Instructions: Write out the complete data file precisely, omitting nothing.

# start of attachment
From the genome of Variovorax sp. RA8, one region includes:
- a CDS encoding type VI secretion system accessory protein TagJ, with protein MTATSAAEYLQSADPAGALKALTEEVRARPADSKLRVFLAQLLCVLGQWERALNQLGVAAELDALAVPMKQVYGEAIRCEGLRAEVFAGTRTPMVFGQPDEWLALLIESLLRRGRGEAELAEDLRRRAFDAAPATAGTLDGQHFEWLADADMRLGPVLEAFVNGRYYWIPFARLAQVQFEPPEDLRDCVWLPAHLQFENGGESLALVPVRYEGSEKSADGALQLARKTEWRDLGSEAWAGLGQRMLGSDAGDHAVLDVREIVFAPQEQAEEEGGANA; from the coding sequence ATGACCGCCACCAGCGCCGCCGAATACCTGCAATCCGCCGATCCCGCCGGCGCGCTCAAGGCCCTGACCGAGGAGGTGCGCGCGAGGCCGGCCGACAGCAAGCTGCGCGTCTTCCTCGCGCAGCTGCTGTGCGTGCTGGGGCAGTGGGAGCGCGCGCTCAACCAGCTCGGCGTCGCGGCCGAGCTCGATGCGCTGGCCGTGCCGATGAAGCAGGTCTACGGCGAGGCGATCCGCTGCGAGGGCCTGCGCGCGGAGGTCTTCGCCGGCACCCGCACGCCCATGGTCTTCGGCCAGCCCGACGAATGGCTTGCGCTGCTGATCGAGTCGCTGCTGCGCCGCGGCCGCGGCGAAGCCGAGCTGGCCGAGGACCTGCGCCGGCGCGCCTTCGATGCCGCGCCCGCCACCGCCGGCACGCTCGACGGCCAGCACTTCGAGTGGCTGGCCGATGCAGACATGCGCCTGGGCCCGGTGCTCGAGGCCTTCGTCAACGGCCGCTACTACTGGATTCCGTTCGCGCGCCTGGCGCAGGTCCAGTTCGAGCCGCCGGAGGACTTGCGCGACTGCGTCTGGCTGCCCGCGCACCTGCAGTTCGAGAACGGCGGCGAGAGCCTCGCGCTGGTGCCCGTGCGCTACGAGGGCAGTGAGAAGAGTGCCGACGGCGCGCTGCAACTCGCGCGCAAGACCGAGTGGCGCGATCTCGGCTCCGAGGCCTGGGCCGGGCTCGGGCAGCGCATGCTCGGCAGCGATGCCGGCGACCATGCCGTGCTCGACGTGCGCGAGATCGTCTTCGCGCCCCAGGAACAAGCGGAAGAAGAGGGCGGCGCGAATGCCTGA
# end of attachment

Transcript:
From the genome of Variovorax sp. RA8, one region includes:
- a CDS encoding type VI secretion system accessory protein TagJ, with protein MTATSAAEYLQSADPAGALKALTEEVRARPADSKLRVFLAQLLCVLGQWERALNQLGVAAELDALAVPMKQVYGEAIRCEGLRAEVFAGTRTPMVFGQPDEWLALLIESLLRRGRGEAELAEDLRRRAFDAAPATAGTLDGQHFEWLADADMRLGPVLEAFVNGRYYWIPFARLAQVQFEPPEDLRDCVWLPAHLQFENGGESLALVPVRYEGSEKSADGALQLARKTEWRDLGSEAWAGLGQRMLGSDAGDHAVLDVREIVFAPQEQAEEEGGANA; from the coding sequence ATGACCGCCACCAGCGCCGCCGAATACCTGCAATCCGCCGATCCCGCCGGCGCGCTCAAGGCCCTGACCGAGGAGGTGCGCGCGAGGCCGGCCGACAGCAAGCTGCGCGTCTTCCTCGCGCAGCTGCTGTGCGTGCTGGGGCAGTGGGAGCGCGCGCTCAACCAGCTCGGCGTCGCGGCCGAGCTCGATGCGCTGGCCGTGCCGATGAAGCAGGTCTACGGCGAGGCGATCCGCTGCGAGGGCCTGCGCGCGGAGGTCTTCGCCGGCACCCGCACGCCCATGGTCTTCGGCCAGCCCGACGAATGGCTTGCGCTGCTGATCGAGTCGCTGCTGCGCCGCGGCCGCGGCGAAGCCGAGCTGGCCGAGGACCTGCGCCGGCGCGCCTTCGATGCCGCGCCCGCCACCGCCGGCACGCTCGACGGCCAGCACTTCGAGTGGCTGGCCGATGCAGACATGCGCCTGGGCCCGGTGCTCGAGGCCTTCGTCAACGGCCGCTACTACTGGATTCCGTTCGCGCGCCTGGCGCAGGTCCAGTTCGAGCCGCCGGAGGACTTGCGCGACTGCGTCTGGCTGCCCGCGCACCTGCAGTTCGAGAACGGCGGCGAGAGCCTCGCGCTGGTGCCCGTGCGCTACGAGGGCAGTGAGAAGAGTGCCGACGGCGCGCTGCAACTCGCGCGCAAGACCGAGTGGCGCGATCTCGGCTCCGAGGCCTGGGCCGGGCTCGGGCAGCGCATGCTCGGCAGCGATGCCGGCGACCATGCCGTGCTCGACGTGCGCGAGATCGTCTTCGCGCCCCAGGAACAAGCGGAAGAAGAGGGCGGCGCGAATGCCTGA